(3) This article applies to all civil servants of the category mentioned therein. There exist separate rules and regulations applicable to different classes of civil servants (e.g. Fundamental Rules, C. S. (C, C. A.) Rules, Railway Establishment Code, Subordinate Services Rules etc.), some of which have statutory force and others are merely departmental rules. See Hirendra Nath Roy v. State of West Bengal, 59 Cal WN 450 (A) for a history of some of the rules). But even where there are statutory rules, the provisions of the Constitution must prevail, and such rules, in so far as they are inconsistent with the provisions of Article 311, are void, and must be declared to be so. Mere departmental rules cannot of course be the sujbeet-matter of mandamus, Surjya K. Chatterjee v. S. N. Bannerjee, : AIR1955Cal365 ; Nagendra K. Roy v. Comimrs. for the Port of Calcutta, : AIR1955Cal56 . But whether rules are statutory or departmental, the provisions of Art, 311 cannot be violated or overruled.
(4) What is reasonable opportunity has not been defined in the Constitution or in the General Clauses Act.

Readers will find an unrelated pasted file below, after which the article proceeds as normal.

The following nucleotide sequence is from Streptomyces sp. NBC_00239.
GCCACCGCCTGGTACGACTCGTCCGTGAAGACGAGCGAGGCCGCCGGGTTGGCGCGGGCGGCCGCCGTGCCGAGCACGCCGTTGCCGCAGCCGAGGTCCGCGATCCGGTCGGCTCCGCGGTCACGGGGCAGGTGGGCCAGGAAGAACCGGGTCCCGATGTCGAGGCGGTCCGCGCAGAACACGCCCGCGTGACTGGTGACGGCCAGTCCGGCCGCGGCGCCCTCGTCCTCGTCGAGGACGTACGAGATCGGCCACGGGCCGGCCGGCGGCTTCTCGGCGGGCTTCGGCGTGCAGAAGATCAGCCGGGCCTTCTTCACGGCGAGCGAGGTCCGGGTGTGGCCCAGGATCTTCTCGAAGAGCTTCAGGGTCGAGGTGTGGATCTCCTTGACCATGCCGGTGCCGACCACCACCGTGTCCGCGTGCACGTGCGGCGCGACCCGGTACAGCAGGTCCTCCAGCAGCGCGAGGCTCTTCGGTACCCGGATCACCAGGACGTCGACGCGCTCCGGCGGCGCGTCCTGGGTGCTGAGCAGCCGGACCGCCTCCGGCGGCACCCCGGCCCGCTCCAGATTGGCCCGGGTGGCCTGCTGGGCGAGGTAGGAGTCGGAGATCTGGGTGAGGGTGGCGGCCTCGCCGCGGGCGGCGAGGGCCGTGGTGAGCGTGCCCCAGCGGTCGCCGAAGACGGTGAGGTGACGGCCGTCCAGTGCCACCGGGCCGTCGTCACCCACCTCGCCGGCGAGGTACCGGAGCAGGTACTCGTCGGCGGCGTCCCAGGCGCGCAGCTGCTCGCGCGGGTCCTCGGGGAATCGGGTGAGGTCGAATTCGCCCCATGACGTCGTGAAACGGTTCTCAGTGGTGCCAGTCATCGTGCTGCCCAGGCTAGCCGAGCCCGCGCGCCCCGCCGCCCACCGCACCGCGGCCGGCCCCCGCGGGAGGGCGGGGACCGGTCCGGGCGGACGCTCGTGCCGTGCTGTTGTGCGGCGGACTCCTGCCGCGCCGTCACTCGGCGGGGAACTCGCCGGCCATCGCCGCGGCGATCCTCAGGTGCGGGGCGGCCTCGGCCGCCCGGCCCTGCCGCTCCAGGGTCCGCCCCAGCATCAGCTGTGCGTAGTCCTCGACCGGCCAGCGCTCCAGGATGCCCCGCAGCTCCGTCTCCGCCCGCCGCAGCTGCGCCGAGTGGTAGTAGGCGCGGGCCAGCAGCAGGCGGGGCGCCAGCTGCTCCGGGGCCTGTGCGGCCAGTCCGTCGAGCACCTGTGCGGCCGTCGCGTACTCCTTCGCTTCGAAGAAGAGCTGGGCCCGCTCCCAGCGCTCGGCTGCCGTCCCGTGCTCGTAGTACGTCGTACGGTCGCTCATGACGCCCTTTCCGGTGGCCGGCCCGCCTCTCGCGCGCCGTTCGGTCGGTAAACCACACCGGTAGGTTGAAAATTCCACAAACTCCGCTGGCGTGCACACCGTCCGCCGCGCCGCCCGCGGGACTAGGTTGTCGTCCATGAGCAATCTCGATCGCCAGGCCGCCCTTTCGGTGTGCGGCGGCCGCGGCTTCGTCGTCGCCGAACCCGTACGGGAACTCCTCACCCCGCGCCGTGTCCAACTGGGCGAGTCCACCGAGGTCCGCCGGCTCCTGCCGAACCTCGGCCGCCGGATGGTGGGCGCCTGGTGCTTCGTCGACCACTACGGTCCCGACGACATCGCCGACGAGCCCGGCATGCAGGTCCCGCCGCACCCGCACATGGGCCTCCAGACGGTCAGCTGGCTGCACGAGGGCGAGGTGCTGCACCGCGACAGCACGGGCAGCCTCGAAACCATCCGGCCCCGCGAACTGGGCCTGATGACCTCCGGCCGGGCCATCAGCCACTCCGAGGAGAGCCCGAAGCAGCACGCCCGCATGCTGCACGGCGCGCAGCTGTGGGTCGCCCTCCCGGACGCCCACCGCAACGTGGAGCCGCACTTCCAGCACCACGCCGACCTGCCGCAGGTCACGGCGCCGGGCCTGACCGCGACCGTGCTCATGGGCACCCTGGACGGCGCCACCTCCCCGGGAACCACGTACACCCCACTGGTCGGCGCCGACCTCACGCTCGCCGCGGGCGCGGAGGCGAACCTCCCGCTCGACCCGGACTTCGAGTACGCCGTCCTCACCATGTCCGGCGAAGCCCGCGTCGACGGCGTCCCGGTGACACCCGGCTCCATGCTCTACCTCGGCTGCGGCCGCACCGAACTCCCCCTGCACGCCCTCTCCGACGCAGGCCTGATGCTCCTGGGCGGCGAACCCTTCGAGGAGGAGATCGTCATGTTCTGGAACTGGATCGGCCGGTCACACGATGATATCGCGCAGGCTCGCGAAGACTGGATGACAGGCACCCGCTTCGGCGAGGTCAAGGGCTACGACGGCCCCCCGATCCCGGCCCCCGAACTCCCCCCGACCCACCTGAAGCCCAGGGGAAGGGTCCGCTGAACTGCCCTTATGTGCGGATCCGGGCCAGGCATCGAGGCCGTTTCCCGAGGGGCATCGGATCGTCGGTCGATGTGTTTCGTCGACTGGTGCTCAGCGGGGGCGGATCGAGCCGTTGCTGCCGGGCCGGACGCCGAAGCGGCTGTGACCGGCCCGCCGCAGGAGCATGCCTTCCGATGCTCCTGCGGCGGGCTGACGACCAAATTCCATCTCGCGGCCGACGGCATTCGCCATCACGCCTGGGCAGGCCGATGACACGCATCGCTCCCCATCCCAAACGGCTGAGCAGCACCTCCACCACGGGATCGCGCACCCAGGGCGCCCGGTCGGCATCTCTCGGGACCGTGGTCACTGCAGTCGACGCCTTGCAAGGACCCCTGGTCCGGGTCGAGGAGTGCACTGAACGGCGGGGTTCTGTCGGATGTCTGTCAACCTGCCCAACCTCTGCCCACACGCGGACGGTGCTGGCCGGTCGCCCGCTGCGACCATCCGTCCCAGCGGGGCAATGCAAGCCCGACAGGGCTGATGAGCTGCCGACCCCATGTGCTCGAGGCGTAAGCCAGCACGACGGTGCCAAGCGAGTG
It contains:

(5) The words have a legal meaning. It cannot be left to the vagaries of each individual, since that would introduce a thousand shades of reasonableness, which cannot be permitted.
(6) It must therefore mean 'reasonable' according to the rules of natural justice, which are rules of law. P. Joseph John v. State of Travancore-Cochin, : (1956)ILLJ235SC .
(7) What are 'Rules of natural justice' has not been completely or absolutely defined. But some principles have been laid down, which are widely accepted.
(8) Two of these principles are generally applicable to all departmental enquiries, namely, la) a person must be told clearly and specifically of the offences with which it is intended to charge him, and (b) he must not be condemned unheard. Board of Education v. Rice, 1911 AC 179 (E) ; Local Government Board v. Aldridge, 1915 AC 120 (F) ; Statford v. Minister of Health, (1946) 1 KB 621 (G) ; Dipa Pal v. University of Calcutta, : AIR1952Cal594 ; K. Ramayya v. The Madras State, : AIR1951Mad1003 ; K. L. Chatterjee v. Union of India, : AIR1955Cal166 ; Shiv Nandan Sinha v. State of West Bengal, 59 Cal WN 794 (K).
(9) Bearing these two principles in mind, ths procedure to be followed becomes easy of comprehension. A departmental enquiry consists of four main stages, viz., (a) charge, (b) investigation of the charge, (c) finding, punishment and (d) appeal. It will be useful to deal with each of these stages progressively.